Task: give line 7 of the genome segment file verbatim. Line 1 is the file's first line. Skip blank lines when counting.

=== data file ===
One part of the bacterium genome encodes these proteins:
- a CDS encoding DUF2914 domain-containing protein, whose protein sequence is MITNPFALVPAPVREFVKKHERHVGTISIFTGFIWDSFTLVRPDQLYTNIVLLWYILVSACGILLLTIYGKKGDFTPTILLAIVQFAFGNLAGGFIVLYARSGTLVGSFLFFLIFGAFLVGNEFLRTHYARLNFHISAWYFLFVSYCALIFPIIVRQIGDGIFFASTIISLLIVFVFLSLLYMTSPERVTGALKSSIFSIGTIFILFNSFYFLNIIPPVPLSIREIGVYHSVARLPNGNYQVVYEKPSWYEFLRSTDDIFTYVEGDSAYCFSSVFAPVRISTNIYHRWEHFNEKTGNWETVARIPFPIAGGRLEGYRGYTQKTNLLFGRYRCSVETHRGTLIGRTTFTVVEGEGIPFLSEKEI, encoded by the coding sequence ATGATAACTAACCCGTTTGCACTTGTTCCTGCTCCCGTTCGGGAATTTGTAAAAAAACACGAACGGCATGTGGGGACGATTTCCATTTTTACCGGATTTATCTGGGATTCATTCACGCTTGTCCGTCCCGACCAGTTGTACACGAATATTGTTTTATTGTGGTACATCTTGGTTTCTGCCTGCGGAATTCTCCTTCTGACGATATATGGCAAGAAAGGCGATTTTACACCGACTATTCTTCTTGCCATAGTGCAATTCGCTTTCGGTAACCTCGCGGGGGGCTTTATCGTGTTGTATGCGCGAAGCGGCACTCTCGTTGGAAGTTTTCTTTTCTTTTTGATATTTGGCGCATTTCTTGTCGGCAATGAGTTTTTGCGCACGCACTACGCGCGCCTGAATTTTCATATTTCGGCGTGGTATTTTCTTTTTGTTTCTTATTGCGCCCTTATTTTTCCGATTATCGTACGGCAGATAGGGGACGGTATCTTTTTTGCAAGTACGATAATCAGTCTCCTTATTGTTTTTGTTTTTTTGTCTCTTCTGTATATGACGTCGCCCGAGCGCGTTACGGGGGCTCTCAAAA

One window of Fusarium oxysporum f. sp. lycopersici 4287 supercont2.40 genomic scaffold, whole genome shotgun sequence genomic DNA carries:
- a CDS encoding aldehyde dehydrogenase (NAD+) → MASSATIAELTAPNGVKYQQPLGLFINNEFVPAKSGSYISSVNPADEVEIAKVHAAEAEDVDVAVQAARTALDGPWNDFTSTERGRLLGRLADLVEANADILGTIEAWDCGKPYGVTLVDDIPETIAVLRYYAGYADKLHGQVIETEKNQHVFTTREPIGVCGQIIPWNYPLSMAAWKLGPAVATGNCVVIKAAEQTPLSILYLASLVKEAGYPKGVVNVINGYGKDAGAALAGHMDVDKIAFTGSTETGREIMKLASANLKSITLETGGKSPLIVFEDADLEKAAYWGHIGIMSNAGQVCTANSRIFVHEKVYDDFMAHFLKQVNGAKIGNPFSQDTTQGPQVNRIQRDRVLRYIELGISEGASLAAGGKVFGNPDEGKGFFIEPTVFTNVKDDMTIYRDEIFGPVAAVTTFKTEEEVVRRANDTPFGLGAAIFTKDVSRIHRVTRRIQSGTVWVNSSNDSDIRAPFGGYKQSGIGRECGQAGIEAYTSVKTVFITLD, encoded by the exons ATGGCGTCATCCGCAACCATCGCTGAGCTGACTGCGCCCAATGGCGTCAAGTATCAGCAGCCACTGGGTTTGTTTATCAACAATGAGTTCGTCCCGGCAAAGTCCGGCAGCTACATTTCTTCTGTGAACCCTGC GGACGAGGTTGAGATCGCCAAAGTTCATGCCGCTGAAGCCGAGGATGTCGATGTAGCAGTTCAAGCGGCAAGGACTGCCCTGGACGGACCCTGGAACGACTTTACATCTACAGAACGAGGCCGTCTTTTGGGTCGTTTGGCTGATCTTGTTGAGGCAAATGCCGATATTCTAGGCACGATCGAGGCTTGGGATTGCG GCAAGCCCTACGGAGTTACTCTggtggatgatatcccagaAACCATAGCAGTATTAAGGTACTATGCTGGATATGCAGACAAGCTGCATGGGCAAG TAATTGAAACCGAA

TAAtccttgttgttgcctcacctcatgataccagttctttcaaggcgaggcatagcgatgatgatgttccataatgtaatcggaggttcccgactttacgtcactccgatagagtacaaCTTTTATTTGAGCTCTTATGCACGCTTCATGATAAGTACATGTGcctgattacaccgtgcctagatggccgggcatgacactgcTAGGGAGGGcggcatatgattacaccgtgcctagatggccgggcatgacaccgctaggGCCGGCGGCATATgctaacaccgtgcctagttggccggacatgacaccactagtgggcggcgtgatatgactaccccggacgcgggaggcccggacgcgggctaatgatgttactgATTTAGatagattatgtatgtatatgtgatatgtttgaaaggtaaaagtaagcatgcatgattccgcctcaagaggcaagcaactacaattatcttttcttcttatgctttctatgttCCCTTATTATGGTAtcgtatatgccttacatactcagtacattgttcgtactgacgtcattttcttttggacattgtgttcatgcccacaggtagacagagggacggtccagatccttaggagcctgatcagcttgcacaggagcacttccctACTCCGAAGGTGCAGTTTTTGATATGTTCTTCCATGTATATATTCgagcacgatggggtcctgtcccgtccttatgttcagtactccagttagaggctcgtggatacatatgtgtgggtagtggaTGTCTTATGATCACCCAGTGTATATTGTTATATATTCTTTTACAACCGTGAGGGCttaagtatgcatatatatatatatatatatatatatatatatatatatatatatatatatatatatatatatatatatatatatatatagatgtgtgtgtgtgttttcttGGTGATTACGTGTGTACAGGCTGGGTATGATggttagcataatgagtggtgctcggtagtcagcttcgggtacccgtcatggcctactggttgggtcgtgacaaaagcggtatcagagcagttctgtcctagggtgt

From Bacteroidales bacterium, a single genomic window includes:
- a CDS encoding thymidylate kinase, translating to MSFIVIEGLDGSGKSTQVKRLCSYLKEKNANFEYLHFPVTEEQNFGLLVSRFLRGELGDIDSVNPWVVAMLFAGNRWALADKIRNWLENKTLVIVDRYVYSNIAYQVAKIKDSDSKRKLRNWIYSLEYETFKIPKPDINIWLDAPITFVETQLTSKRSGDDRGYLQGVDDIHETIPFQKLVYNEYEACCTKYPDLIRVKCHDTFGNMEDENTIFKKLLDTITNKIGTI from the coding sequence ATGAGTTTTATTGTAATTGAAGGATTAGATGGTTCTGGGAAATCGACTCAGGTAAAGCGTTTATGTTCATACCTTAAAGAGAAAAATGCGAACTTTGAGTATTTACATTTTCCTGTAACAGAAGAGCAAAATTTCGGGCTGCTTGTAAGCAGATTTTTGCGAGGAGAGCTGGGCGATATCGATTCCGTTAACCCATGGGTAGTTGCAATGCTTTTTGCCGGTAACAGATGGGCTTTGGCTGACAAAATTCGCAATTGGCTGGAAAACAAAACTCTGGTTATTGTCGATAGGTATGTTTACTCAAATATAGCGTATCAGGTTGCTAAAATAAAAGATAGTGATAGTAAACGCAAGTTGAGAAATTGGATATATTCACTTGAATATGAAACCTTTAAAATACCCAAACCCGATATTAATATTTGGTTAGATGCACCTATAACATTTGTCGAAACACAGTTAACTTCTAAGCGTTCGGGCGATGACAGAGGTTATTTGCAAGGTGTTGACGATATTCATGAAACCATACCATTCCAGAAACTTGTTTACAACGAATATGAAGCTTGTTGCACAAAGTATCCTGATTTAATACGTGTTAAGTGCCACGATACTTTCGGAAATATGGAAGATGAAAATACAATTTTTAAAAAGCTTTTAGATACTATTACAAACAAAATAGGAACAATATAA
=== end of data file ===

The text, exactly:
- a CDS encoding thymidylate kinase, translating to MSFIVIEGLDGSGKSTQVKRLCSYLKEKNANFEYLHFPVTEEQNFGLLVSRFLRGELGDIDSVNPWVVAMLFAGNRWALADKIRNWLENKTLVIVDRYVYSNIAYQVAKIKDSDSKRKLRNWIYSLEYETFKIPKPDINIWLDAPITFVETQLTSKRSGDDRGYLQGVDDIHETIPFQKLVYNEYEACCTKYPDLIRVKCHDTFGNMEDENTIFKKLLDTITNKIGTI from the coding sequence ATGAGTTTTATTGTAATTGAAGGATTAGATGGTTCTGGGAAATCGACTCAGGTAAAGCGTTTATGTTCATACCTTAAAGAGAAAAATGCGAACTTTGAGTATTTACATTTTCCTGTAACAGAAGAGCAAAATTTCGGGCTGCTTGTAAGCAGATTTTTGCGAGGAGAGCTGGGCGATATCGATTCCGTTAACCCATGGGTAGTTGCAATGCTTTTTGCCGGTAACAGATGGGCTTTGGCTGACAAAATTCGCAATTGGCTGGAAAACAAAACTCTGGTTATTGTCGATAGGTATGTTTACTCAAATATAGCGTATCAGGTTGCTAAAATAAAAGATAGTGATAGTAAACGCAAGTTGAGAAATTGGATATATTCACTTGAATATGAAACCTTTAAAATACCCAAACCCGATATTAATATTTGGTTAGATGCACCTATAACATTTGTCGAAACACAGTTAACTTCTAAGCGTTCGGGCGATGACAGAGGTTATTTGCAAGGTGTTGACGATATTCATGAAACCATACCATTCCAGAAACTTGTTTACAACGAATATGAAGCTTGTTGCACAAAGTATCCTGATTTAATACGTGTTAAGTGCCACGATACTTTCGGAAATATGGAAGATGAAAATACAATTTTTAAAAAGCTTTTAGATACTATTACAAACAAAATAGGAACAATATAA